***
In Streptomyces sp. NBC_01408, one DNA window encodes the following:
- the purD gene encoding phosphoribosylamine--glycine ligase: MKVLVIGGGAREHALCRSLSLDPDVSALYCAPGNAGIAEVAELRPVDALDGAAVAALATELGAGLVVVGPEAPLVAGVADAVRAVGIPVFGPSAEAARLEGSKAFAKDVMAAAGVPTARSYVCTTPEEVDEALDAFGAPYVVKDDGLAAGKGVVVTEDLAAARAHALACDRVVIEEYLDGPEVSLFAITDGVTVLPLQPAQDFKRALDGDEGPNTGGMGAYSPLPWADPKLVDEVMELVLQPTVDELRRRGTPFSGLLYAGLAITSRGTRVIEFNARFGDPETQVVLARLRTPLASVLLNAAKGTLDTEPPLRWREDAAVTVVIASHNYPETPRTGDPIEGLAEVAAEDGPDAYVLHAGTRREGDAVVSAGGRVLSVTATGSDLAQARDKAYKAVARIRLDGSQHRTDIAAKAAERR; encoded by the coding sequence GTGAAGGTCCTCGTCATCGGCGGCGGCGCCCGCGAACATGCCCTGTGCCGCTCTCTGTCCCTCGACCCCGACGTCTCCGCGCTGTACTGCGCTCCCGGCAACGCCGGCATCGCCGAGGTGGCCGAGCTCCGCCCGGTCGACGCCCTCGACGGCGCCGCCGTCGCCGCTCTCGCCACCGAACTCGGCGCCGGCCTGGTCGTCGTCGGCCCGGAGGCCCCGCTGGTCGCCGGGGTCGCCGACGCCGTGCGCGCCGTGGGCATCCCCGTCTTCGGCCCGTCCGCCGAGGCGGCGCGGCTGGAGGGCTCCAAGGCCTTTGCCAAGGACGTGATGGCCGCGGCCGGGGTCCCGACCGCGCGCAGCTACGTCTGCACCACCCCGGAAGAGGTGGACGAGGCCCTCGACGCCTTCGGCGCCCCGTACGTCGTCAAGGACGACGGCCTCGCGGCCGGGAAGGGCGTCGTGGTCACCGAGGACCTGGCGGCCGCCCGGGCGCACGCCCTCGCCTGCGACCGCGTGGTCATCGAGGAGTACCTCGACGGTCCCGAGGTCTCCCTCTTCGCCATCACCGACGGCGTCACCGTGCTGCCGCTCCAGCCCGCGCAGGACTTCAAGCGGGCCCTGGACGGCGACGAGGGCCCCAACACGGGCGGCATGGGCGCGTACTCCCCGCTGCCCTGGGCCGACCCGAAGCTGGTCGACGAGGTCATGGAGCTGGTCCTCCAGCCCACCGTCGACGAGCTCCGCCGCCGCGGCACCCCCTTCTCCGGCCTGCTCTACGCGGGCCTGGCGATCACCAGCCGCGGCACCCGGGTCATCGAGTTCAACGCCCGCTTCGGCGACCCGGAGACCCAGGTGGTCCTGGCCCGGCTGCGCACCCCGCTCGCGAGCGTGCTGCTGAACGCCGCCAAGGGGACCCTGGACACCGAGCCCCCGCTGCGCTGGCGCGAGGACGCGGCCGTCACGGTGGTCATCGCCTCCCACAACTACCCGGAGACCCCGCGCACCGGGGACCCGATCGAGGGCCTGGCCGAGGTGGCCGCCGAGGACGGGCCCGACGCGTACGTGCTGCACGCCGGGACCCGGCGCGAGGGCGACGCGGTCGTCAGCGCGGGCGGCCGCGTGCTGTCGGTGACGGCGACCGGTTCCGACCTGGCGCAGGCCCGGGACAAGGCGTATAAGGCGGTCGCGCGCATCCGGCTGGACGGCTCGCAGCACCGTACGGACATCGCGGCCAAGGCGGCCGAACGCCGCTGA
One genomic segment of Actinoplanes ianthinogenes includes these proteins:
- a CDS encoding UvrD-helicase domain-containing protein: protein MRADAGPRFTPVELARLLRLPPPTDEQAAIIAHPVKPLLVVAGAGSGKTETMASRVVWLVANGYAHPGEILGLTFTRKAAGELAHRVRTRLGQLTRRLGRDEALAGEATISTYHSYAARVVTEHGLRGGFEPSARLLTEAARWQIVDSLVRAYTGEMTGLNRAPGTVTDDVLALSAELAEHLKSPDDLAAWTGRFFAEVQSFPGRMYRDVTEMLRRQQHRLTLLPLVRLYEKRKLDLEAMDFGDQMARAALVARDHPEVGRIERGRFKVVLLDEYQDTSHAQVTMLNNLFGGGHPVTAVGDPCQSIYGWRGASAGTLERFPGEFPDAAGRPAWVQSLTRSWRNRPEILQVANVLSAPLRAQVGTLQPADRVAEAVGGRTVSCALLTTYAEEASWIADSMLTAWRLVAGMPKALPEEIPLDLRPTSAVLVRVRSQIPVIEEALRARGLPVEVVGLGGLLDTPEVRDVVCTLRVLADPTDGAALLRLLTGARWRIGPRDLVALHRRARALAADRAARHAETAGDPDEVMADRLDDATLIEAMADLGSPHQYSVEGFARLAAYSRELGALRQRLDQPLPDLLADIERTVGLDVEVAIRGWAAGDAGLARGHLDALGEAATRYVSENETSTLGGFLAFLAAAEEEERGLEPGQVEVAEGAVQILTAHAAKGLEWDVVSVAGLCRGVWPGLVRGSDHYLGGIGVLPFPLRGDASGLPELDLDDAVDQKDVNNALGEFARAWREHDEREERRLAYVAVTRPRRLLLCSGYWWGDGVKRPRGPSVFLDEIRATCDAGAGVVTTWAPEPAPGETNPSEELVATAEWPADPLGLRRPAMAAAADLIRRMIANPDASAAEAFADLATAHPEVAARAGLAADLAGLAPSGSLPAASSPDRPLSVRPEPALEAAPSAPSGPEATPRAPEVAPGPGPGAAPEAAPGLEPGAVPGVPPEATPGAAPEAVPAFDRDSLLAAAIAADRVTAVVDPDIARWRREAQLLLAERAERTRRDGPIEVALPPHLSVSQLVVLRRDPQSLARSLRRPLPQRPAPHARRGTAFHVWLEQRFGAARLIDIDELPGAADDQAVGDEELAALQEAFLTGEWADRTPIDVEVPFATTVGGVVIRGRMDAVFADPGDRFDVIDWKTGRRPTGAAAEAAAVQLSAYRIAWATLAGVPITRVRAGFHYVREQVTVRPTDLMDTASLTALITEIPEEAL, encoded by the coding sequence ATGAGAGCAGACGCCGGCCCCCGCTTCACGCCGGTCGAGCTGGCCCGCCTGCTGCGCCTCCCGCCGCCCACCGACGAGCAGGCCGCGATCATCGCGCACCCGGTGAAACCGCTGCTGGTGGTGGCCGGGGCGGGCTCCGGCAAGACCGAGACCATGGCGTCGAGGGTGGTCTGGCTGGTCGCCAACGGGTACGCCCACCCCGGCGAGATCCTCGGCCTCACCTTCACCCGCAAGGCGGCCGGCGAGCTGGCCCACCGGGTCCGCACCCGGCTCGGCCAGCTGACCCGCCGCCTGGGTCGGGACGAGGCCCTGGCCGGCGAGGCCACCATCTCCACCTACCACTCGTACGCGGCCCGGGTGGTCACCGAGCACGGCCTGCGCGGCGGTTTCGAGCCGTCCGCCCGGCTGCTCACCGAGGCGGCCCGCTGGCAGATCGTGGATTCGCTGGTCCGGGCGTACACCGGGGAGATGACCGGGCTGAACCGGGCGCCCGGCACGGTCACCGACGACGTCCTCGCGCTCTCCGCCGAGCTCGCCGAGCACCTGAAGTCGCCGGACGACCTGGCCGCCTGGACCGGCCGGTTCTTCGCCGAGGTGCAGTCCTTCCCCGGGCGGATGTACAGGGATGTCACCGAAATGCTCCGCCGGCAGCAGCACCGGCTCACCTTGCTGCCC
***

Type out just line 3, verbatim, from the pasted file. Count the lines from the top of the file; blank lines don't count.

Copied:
One genomic segment of Actinoplanes ianthinogenes includes these proteins: